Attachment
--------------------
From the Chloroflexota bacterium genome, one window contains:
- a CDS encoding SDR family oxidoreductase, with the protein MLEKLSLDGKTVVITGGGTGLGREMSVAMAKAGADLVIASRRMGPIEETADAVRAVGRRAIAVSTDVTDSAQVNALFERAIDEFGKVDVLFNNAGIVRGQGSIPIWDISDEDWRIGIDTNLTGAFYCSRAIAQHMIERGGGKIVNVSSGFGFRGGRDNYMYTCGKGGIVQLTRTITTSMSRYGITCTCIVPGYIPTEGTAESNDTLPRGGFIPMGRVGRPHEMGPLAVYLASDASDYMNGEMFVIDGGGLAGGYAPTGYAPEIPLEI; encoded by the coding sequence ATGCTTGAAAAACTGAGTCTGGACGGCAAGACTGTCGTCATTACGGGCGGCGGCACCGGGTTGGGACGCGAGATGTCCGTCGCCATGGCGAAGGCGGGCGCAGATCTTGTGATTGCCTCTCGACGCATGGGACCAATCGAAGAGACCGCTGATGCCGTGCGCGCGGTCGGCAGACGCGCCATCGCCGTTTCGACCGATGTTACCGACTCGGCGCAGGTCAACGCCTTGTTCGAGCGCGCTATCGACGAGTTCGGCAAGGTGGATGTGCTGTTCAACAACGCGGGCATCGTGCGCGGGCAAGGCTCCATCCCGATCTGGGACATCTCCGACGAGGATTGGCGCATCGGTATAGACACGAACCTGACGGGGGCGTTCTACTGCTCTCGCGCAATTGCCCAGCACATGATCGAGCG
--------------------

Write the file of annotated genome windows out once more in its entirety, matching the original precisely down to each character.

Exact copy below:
From the Chloroflexota bacterium genome, one window contains:
- a CDS encoding SDR family oxidoreductase, with the protein MLEKLSLDGKTVVITGGGTGLGREMSVAMAKAGADLVIASRRMGPIEETADAVRAVGRRAIAVSTDVTDSAQVNALFERAIDEFGKVDVLFNNAGIVRGQGSIPIWDISDEDWRIGIDTNLTGAFYCSRAIAQHMIERGGGKIVNVSSGFGFRGGRDNYMYTCGKGGIVQLTRTITTSMSRYGITCTCIVPGYIPTEGTAESNDTLPRGGFIPMGRVGRPHEMGPLAVYLASDASDYMNGEMFVIDGGGLAGGYAPTGYAPEIPLEI; encoded by the coding sequence ATGCTTGAAAAACTGAGTCTGGACGGCAAGACTGTCGTCATTACGGGCGGCGGCACCGGGTTGGGACGCGAGATGTCCGTCGCCATGGCGAAGGCGGGCGCAGATCTTGTGATTGCCTCTCGACGCATGGGACCAATCGAAGAGACCGCTGATGCCGTGCGCGCGGTCGGCAGACGCGCCATCGCCGTTTCGACCGATGTTACCGACTCGGCGCAGGTCAACGCCTTGTTCGAGCGCGCTATCGACGAGTTCGGCAAGGTGGATGTGCTGTTCAACAACGCGGGCATCGTGCGCGGGCAAGGCTCCATCCCGATCTGGGACATCTCCGACGAGGATTGGCGCATCGGTATAGACACGAACCTGACGGGGGCGTTCTACTGCTCTCGCGCAATTGCCCAGCACATGATCGAGCG